Abstract

Analytical methods are presented to determine pressure-transient and productivity data for deviated wells in layered reservoirs. The computational methods, which are based on Laplace transforms, can be used to generate type curves for use in direct analyses of pressure-transient data and to determine the effective skin of such wells for use in productivity computations.

Introduction

Deviated wells with full or limited flow entry are very common, especially in offshore developments. The pressure-transient behavior of fully penetrating deviated wells were investigated by Cinco et al.1 for homogeneous reservoirs. Ref. 1 also contains a correlation for the pseudoradial skin factor for wells with deviation up to 75 degrees, with modification indicated for anisotropic reservoirs.

To investigate the behavior of deviated wells in layered reservoirs, the model from Ref. 1 can be used as a first approximation, modified to limited flow entry if necessary, but it has been difficult to use more exact models. It is possible, though, to generalize the methods used by Larsen2,3 for vertical wells to also cover deviated wells in layered reservoirs with and without crossflow. For reservoirs without crossflow away from the wellbore, i.e., commingled reservoirs, it is well-known how Laplace transforms can be used to handle any model with known solution for individual layers. Deviated wells fall into this category. It is therefore enough to consider systems with crossflow.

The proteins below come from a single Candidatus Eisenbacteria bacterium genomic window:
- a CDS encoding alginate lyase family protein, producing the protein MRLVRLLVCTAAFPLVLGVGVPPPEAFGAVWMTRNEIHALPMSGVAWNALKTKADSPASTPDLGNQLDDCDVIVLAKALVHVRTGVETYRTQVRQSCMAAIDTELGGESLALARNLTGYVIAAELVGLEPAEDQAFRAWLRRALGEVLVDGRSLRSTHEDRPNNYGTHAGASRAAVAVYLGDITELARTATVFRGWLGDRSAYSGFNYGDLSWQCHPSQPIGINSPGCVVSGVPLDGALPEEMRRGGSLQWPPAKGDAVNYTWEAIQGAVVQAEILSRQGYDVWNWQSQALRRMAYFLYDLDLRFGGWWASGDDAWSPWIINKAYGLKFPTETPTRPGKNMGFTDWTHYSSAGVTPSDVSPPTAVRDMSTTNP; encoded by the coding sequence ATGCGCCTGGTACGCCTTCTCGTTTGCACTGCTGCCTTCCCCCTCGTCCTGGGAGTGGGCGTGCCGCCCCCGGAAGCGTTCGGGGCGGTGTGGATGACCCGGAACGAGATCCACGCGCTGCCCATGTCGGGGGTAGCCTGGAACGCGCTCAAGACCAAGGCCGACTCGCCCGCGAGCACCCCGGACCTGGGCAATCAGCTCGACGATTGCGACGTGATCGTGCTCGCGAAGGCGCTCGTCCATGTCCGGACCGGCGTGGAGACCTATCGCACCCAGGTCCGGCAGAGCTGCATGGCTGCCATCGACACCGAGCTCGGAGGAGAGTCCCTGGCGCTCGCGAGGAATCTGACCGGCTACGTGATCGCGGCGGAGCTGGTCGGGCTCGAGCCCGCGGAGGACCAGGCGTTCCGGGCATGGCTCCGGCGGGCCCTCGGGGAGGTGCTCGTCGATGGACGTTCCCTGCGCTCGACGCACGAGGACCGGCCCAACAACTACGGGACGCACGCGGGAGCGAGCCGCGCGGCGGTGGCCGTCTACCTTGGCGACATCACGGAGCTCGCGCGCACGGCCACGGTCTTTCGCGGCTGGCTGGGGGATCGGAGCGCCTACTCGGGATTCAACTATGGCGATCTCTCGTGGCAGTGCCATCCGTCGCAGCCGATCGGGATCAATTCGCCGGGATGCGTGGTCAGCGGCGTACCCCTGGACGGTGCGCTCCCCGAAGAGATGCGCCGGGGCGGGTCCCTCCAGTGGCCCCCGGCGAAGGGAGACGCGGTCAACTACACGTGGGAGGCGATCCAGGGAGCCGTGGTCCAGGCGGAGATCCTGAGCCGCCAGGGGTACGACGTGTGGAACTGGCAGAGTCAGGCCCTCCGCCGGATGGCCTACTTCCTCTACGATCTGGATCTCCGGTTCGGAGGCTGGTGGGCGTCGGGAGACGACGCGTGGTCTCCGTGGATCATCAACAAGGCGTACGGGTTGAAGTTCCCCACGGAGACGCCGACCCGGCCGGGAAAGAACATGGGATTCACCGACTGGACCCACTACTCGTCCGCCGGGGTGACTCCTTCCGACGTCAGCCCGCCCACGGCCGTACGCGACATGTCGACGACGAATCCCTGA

By including deviated wells with limited flow entry, horizontal wells will also be covered as a special subcategory. Analytical models of this type for horizontal wells have been considered by several authors, e.g., by Suzuki and Nanba4 and by Kuchuk and Habashy.5 Ref. 4 is based on both numerical methods and analytical methods based on double transforms (Fourier and Laplace). Ref. 5 is based on Green's function techniques.

Mathematical Approach

To accurately describe flow near deviated wells, and also to capture crossflow in layered reservoirs, three-dimensional flow equations are needed within each layer. If the horizontal permeability is independent of direction within each layer, flow within Layer j can be described by the equation

Equation (1)

under normal assumptions, where kf and denote horizontal and vertical permeability, and the other indexed variables have the standard meaning for each layer. Since an approach similar to that used in Refs. 2 and 3 will be followed, the vertical variation of pressure within each layer must be removed, at least temporarily. One way to accomplish this is to introduce the vertical average

Equation (2)

of the pressure within Layer j, where zj-1zj=zj-1+hj and are the z coordinates of the lower and upper boundaries of the layer.

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